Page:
A dangerous new trend, in which teenagers have unprotected orgies with people who are HIV Positive, is reportedly on the rise in Barcelona.
According to several reports in the Spanish media, the high-risk activity – more commonly known as ‘sex roulette’ – has been growing in popularity across the Catalan capital. Much like Russian roulette, the sex parties are aimed at people who want to add an element of danger to their carnal connections, by inviting (at least) one ‘secret’ HIV positive person to the group.
The trend, which is apparently practised by people of all sexualities, echoes the equally contentious ‘bugchasing’ movement; where gay men actively pursue the virus for sexual pleasure.
According to Barcelona’s Hospital Clinic – which is currently treating around 100 positive people a day – the rise of ‘sex roulette’ has also been linked to a spate of other sexually transmitted infections including hepatitis C, chlamydia, and gonorrhea. It has also been connected to the notable decline in the amount of young people who are concerned with catching HIV (stats reveal that 24 per cent of 15-25-year-olds are “not afraid” of the virus).
But why, despite all the obvious dangers, is this disturbing trend so appealing? “Going to sex roulette parties is about the risk, partygoers think the higher the risk, the stronger the thrill,” says psychosexual therapist Kate Moyle. “In the case of sex parties the intense high is as you combine orgasm with high adrenaline. However the high is short term and the long term consequences are dangerous as not only is there the risk of contracting HIV, but other harmful sexually transmitted infections.”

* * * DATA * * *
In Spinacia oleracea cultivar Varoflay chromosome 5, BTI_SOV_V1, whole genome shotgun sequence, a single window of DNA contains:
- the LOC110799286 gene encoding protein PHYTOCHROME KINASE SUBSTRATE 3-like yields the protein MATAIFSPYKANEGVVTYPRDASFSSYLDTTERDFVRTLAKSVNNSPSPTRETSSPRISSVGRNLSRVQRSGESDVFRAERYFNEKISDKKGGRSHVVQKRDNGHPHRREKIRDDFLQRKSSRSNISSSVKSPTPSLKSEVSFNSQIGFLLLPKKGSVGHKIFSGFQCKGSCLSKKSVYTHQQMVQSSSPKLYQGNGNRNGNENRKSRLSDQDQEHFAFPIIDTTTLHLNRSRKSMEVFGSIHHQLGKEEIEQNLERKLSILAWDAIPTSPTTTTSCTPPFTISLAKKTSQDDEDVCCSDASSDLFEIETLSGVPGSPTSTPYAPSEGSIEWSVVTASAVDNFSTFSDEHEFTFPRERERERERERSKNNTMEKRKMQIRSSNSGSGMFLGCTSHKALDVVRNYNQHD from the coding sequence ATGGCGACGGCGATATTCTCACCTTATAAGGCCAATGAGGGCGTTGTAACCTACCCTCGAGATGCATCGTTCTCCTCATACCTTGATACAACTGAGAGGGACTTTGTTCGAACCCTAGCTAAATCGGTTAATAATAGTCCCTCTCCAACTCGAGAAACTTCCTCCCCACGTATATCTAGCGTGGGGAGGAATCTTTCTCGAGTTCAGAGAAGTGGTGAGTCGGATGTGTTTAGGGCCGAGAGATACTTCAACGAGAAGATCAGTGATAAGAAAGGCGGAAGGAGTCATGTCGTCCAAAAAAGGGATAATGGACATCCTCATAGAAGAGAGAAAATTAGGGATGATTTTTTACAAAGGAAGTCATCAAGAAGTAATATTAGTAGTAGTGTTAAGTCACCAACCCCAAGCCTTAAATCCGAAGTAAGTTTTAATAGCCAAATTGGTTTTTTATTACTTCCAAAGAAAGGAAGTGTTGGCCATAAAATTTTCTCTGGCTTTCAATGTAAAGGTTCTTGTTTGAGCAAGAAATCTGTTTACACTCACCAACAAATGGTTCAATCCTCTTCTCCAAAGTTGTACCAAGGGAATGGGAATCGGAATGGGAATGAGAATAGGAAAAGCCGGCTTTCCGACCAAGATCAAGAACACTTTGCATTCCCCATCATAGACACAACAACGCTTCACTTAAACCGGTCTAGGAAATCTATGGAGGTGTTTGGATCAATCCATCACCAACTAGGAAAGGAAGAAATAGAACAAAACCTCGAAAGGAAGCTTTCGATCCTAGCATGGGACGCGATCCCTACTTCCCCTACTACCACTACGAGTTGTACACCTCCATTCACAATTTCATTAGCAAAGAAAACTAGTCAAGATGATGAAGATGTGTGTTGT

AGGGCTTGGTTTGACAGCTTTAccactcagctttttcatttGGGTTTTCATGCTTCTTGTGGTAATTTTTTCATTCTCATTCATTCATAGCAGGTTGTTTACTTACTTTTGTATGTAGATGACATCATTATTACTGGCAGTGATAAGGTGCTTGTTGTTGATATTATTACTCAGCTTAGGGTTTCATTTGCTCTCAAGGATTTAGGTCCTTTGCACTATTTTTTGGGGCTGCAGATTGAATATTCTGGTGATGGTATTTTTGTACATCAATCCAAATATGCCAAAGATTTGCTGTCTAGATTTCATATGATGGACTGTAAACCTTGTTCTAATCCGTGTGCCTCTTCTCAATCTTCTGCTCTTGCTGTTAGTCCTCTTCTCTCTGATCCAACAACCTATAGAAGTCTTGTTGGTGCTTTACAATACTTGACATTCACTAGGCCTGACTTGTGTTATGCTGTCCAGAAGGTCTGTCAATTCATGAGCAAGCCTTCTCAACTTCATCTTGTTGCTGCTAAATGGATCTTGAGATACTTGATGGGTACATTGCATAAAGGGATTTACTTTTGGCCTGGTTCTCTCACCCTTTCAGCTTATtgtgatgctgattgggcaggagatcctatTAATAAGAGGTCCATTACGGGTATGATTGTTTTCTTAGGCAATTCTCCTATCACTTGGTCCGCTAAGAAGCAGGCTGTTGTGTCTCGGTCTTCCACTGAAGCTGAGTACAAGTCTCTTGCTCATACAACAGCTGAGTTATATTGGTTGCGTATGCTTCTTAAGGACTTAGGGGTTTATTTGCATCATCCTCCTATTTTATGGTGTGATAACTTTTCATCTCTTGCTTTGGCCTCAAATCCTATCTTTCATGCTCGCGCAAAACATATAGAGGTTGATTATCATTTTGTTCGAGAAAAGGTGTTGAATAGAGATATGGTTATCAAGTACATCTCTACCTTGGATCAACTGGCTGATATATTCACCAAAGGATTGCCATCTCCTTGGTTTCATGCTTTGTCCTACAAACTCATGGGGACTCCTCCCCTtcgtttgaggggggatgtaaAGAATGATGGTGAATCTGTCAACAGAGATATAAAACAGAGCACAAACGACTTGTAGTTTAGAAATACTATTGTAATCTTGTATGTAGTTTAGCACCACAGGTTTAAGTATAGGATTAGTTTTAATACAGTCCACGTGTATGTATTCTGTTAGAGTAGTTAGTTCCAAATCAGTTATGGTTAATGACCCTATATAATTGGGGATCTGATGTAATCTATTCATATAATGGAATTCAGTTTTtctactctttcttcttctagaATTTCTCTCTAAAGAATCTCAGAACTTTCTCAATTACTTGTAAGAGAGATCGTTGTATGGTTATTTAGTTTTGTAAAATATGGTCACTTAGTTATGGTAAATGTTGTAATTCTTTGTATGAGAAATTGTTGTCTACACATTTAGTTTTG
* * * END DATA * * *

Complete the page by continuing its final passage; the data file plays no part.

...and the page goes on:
It’s not the first time the media has reported on the ‘sex roulette’ trend, either. Back in 2014, Lavanguardia newspaper raised concerns about the number of straight teenagers indulging in these kinds of “high-risk” orgies; adding that they believed the craze had come “from Colombia”.
“We’ve become victims of our own success when it comes to treatment,” explains AVERT’s news officer, Caitlin Maron. “HIV treatment is much more accessible and effective in this era, and people living with HIV are living healthier lives and into old age. As such, many people may feel that becoming infected with HIV isn’t such a ‘big deal’.”
“Whilst the outlook for people living with HIV is certainly positive, it is still a life-long chronic condition, with treatment needing to be taken every day,” she adds. “Living with HIV can still be a significant challenge for many.”